The implementation of a 10 percent contribution towards coronavirus response which former president Peter Mutharika directed to be cut from his salary and that of his Cabinet ministers is shrouded in mystery.
Vice-President Saulos Chilima also committed to donate 100 percent of his estimated K1.7 million salary for three months from February 2020t.
But The Nation‘s efforts to establish how much was obtained from the Cabinet contributions have yielded nothing as authorities failed to explain whether the salary cut was effected or not. Instead, they kept referring The Nation from one government office to the other.
On April 4, Mutharika announced the 10 percent cut from his salary on a televised address in which he unveiled additional measures to address Covid-19 after Malawi registered its first three Covid-19 cases on April 2.
He further ordered the Treasury to establish a Relief Fund through which well-wishers, companies and individuals can support the fight against Covid-19.
Said Mutharika: “I am also directing the Treasury to do the following: Reduce salaries of the President, Cabinet ministers and deputy ministers by 10 percent for three months and direct the resources to the fight against the coronavirus.”
Barely a day later, the Vice-President’s office announced that he would be committing all his salary to the Covid-19 fight.
Said Phiri: “I can confirm that he [the Vice-President] will give 100 percent of his salary towards the fight against Covid-19, this is from now up to three months. Thereafter, he will continue his promise to give 50 percent of his salary to charity.”
When asked how much was realised from the Cabinet contributions, Treasury spokesperson Williams Banda referred The Nation to the Department of Disaster Management Affairs (Dodma) and the Ministry of Health.
He said: “All Covid-19 issues are handled by the Ministry of Health and its Disaster Management Affairs counterpart.”
Presidential Task Force on Covid-19 co-chairperson Dr John Phuka also referred The Nation to Dodma and Ministry of Health whose spokespersons Chipiliro Khamula and Joshua Malango respectively, also referred The Nation back to Treasury, saying it was better placed to know details of the funds.
But Chilima’s press secretary Pilirani Phiri in a separate interview said the Vice-President’s offer to have his entire salary donated towards Covid-19 did not change.
“I can confirm that his commitment to have his salary go to Covid 19 still stands,” he said.
In an interview last Thursday, Khamula said the total requirement for the implementation of the National Covid-19 Preparedness and Response Plan is K276.74 billion.
So far, Treasury has contributed K7.64 billion out of which K2.48 billion was channelled through the Ministry of Health whereas K5 billion was channelled through Ministry of Disaster Management Affairs and Public Events for implementation of Covid-19 interventions under clusters and various government ministries, departments and agencies (MDAs).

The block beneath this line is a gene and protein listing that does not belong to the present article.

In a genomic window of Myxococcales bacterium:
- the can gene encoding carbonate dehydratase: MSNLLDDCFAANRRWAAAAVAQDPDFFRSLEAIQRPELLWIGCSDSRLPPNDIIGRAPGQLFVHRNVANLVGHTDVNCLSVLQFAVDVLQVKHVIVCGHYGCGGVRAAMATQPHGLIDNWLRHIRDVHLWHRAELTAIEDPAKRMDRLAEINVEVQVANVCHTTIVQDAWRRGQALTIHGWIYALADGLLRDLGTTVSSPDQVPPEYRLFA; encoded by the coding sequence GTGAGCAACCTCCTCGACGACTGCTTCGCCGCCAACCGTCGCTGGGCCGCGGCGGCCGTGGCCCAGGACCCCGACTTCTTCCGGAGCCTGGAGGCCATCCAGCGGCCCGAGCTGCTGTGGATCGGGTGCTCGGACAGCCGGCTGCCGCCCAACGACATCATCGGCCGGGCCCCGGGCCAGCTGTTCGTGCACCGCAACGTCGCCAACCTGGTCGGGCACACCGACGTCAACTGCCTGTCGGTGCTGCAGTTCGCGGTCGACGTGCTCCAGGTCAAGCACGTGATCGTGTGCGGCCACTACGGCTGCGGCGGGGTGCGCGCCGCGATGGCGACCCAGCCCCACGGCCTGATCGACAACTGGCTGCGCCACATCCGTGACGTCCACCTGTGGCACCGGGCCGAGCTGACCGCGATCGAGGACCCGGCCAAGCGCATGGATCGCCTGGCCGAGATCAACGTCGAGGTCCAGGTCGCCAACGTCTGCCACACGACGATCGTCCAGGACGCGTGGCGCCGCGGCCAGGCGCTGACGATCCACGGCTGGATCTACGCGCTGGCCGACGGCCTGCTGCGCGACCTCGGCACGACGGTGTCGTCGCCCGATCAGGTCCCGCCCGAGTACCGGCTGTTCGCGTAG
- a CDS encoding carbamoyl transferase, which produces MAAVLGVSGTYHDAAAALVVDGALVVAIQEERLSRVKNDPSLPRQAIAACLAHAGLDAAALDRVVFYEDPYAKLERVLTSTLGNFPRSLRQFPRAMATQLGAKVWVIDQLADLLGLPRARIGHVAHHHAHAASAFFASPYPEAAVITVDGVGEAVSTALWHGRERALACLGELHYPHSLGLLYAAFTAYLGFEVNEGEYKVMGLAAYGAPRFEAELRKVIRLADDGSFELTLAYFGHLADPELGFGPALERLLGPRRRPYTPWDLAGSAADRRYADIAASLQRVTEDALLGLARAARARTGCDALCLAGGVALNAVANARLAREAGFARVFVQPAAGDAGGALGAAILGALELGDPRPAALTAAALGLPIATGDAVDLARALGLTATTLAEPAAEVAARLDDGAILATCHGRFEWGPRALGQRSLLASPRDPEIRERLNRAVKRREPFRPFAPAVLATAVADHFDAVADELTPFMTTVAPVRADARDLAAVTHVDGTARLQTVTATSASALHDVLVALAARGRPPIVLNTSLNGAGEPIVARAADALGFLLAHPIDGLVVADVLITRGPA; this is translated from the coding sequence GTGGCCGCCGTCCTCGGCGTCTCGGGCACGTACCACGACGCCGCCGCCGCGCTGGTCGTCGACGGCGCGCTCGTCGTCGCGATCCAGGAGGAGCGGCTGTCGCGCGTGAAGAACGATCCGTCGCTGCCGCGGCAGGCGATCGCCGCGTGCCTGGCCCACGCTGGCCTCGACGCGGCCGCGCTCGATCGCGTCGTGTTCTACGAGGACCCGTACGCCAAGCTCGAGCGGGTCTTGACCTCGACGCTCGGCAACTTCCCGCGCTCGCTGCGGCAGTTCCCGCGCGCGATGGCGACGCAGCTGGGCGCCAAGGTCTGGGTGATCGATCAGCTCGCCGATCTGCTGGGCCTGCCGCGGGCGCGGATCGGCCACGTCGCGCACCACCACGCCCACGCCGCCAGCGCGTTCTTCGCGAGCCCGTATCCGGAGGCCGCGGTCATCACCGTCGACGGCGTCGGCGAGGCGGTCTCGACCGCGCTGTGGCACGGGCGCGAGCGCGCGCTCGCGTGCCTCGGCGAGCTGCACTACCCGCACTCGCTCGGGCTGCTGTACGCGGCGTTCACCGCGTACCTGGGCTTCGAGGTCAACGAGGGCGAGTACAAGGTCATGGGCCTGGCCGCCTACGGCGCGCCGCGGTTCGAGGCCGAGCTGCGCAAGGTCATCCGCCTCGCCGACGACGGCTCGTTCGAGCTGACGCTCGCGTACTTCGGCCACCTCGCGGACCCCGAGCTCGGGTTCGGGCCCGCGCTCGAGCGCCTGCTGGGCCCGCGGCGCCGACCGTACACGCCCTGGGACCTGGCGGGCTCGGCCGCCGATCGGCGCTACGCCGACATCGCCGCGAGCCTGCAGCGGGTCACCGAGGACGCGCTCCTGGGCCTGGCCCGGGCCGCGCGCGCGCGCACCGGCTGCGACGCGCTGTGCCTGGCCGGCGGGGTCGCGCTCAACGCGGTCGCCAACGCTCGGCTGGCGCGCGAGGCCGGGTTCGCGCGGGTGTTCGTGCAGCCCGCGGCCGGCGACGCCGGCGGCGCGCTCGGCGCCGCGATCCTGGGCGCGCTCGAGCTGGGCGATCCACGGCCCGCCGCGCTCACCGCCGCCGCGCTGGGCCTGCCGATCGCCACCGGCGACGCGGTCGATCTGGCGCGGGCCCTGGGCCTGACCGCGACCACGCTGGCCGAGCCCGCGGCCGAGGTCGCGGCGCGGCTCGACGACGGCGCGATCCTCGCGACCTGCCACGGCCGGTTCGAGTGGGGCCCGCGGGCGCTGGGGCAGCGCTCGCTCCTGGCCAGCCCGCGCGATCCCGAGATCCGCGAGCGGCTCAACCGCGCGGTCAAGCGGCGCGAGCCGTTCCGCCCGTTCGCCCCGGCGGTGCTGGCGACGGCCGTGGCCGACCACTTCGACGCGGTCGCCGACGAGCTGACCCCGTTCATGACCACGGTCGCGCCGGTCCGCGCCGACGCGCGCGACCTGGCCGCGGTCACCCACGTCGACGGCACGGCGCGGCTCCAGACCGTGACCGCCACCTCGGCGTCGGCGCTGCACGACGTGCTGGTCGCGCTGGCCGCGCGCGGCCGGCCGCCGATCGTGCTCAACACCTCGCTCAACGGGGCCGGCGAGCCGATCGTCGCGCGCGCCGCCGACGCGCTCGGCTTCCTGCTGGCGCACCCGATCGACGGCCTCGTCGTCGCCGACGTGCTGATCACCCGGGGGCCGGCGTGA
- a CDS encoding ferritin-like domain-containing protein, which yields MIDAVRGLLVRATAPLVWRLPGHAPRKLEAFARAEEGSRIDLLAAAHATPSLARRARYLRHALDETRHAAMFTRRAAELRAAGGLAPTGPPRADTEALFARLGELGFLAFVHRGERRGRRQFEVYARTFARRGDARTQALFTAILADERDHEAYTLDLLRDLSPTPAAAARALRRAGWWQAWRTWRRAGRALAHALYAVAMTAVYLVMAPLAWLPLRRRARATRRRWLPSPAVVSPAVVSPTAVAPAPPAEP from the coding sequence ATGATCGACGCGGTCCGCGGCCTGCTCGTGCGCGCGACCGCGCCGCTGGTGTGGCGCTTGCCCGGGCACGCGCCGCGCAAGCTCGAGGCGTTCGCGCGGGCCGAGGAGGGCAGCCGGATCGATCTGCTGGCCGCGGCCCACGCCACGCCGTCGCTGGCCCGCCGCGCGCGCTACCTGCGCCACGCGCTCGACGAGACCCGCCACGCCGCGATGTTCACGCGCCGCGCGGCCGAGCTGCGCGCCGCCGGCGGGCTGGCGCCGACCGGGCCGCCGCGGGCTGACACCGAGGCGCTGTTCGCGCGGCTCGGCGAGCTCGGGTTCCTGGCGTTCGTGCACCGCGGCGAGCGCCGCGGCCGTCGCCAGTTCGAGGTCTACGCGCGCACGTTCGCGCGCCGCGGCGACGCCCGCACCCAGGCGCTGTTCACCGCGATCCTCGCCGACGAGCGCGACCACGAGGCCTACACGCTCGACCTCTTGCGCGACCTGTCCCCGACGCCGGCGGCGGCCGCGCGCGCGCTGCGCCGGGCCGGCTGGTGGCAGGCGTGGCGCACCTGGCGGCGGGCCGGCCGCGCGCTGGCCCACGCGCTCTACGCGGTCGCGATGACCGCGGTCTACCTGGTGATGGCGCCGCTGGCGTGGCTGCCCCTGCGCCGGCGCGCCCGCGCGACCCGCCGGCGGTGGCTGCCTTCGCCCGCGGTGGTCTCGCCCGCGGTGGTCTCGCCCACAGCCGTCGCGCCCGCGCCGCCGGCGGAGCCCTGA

He said K3.9 billion was channelled to the Ministry of Health for the procurement of medical supplies and personal protective equipment (PPE).
“Other resources, both in cash and kind, were mobilised by various donor and humanitarian partners and were channelled directly to their implementing partners,” said Khamula.
Cash donations channelled through the ministry amounted to just K13.6 million comprising K10 million from Malawi Gaming Board and K3.6 million from the Comesa Competition Commission.
According to Khamula, these funds were used to support coordination under Covid-19 preparedness and response operations.
Meanwhile, coronavirus cases are increasing at an alarming rate, with the country’s noticeable incoherent response fuelling anxiety that the worst is yet to come.
From failure to pay frontline healthcare workers allowances to the short supply of PPE and test kits, the challenges are glaring.
Even the Presidential Taskforce on Covid-19 established by Mutharika is muddled with the change of portfolio of some members following the new ushering in of new government.
According to a highly-placed source, the task force last met as a team before the June 23 presidential election.
Malango in an interview justified the challenges, saying no country in the world has been prepared enough for Covid-19.
Last Thursday, the ministry announced that the country was running low on test kit stock levels while in some places they were already depleted.
As of Saturday, the country had registered 192 new cases, cumulatively bringing the number of Covid-19 cases to 2 261 including 33 deaths. The country has 1 711 active cases while 517 cases have been recovered.
But infectious disease expert Dr Titus Divala was hopeful the country has capacity to deal with the disease despite the challenges.
He said: “We have been doing okay and we have hard-working people spending sleepless nights looking for solutions to these very problems.”
However, he blamed the current challenges on “either short-term planning, under-planning or delayed replenishment” all which should not happen for an epidemic whose scale and evolution was known long ago.
A three-month National Covid-19 Preparedness and Response Plan, which expired at the end of June, is currently being reviewed to bring in a strong community component.